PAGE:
“It’s been said that popcorn was part of the first Thanksgiving feast, in Plymouth Colony in 1621. According to myth, Squanto himself taught the Pilgrims to raise and harvest corn, and pop the kernels for a delicious snack. Unfortunately, this story contains more hot air than a large bag of Jiffy Pop. While the early settlers at Plymouth did indeed grow corn, it was of the Northern Flint variety, with delicate kernels that are unsuitable for popping. No contemporary accounts reference eating or making popcorn in that area, and the first mention of popcorn at Thanksgiving doesn’t appear until a fictional work published in 1889, over 200 years later.”

But, the history of popped corn is interesting. A uniquely western hemisphere food, there is evidence that corn has existed and had been used as food for thousands of years.

While the Infallible Wikipedia was silent on the Pilgrims angle, it does share the following:

“Corn was domesticated about 10,000 years ago in what is now Mexico. Archaeologists discovered that people have known about popcorn for thousands of years. Fossil evidence from Peru suggests that corn was popped as early as 4700 BC.

Through the 19th century, popping of the kernels was achieved by hand on stove tops. Kernels were sold on the East Coast of the United States under names such as Pearls or Nonpareil. The term popped corn first appeared in John Russell Bartlett’s 1848 Dictionary of Americanisms. Popcorn is an ingredient in Cracker Jack and, in the early years of the product, it was popped by hand.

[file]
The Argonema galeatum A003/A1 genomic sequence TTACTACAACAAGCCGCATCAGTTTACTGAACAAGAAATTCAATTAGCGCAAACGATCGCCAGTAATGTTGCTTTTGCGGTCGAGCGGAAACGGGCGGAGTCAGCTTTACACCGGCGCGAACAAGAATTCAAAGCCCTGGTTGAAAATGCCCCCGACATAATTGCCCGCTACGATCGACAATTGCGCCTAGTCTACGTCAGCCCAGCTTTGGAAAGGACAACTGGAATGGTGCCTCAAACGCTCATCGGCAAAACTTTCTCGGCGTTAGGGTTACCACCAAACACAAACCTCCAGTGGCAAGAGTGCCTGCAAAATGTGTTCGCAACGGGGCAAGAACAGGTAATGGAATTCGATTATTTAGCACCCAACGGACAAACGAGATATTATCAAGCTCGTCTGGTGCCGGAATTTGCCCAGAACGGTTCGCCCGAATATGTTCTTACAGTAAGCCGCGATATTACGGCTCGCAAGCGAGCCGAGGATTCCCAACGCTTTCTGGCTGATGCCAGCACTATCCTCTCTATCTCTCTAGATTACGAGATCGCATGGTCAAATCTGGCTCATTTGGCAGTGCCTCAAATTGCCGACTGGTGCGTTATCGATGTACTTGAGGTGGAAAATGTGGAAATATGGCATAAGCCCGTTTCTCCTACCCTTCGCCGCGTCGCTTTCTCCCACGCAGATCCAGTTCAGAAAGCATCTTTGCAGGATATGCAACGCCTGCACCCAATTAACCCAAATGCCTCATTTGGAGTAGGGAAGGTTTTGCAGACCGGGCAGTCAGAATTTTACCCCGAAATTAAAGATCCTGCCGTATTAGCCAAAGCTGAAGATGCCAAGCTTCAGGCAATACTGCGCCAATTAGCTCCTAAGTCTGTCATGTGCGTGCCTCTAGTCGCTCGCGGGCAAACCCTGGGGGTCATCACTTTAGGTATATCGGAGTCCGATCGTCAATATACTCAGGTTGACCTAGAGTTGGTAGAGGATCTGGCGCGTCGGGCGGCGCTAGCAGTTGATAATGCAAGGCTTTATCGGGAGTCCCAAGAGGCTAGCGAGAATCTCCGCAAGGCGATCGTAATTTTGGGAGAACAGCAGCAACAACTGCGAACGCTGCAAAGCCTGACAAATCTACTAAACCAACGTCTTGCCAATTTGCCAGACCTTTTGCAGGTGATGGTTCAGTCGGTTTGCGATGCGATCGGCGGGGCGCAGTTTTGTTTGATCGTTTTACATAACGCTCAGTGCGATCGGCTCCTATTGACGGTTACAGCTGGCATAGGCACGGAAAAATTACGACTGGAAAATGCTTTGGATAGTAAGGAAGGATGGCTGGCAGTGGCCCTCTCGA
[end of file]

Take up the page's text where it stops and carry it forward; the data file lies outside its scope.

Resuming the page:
Charles Cretors with one of his popcorn machines

Popcorn’s accessibility increased rapidly in the 1890s with Charles Cretors’ invention of the popcorn maker. Cretors, a Chicago candy store owner, had created a number of steam-powered machines for roasting nuts and applied the technology to the corn kernels.

By the turn of the century, Cretors had created and deployed street carts equipped with steam-powered popcorn makers.”

It was, however, during the Great Depression when popcorn consumption really took off. With sugar in short supply and sweets largely unavailable, American’s discovered they could have an inexpensive salty, buttery snack instead. Soon popcorn was sold in movie theatres and people could pop it at home.

Popcorn popularity surged once again in the 1980’s  with the ability to cook the product in microwave ovens. It’s estimated that Americans today consume more than 17 billion quarts of popcorn annually!

Some of my earliest memories center around popcorn. My dad would pop a pan full on most Saturday nights of my childhood; a once a week treat while the family played cards.

My first popcorn popper was likely a Stir Crazy or similar. You poured a bit of oil on the base and heated it up, then added the popcorn kernels. It was fun to watch the popcorn fill the lid – which you turned over and it became the bowl.

When I went away to college at the University of Puget Sound, I brought with me two ‘appliances.’ One was a small electric kettle and the other was an all in one popcorn popper. Of course I was not the only girl to have one in the sorority, but one could be sure that the smell of the popping corn would be a siren call to others; soon the party would be in my room.

I associate popcorn with the hubby. Not only does he LOVE popcorn, it was the thing we were both eating on the night of our first ever phone call.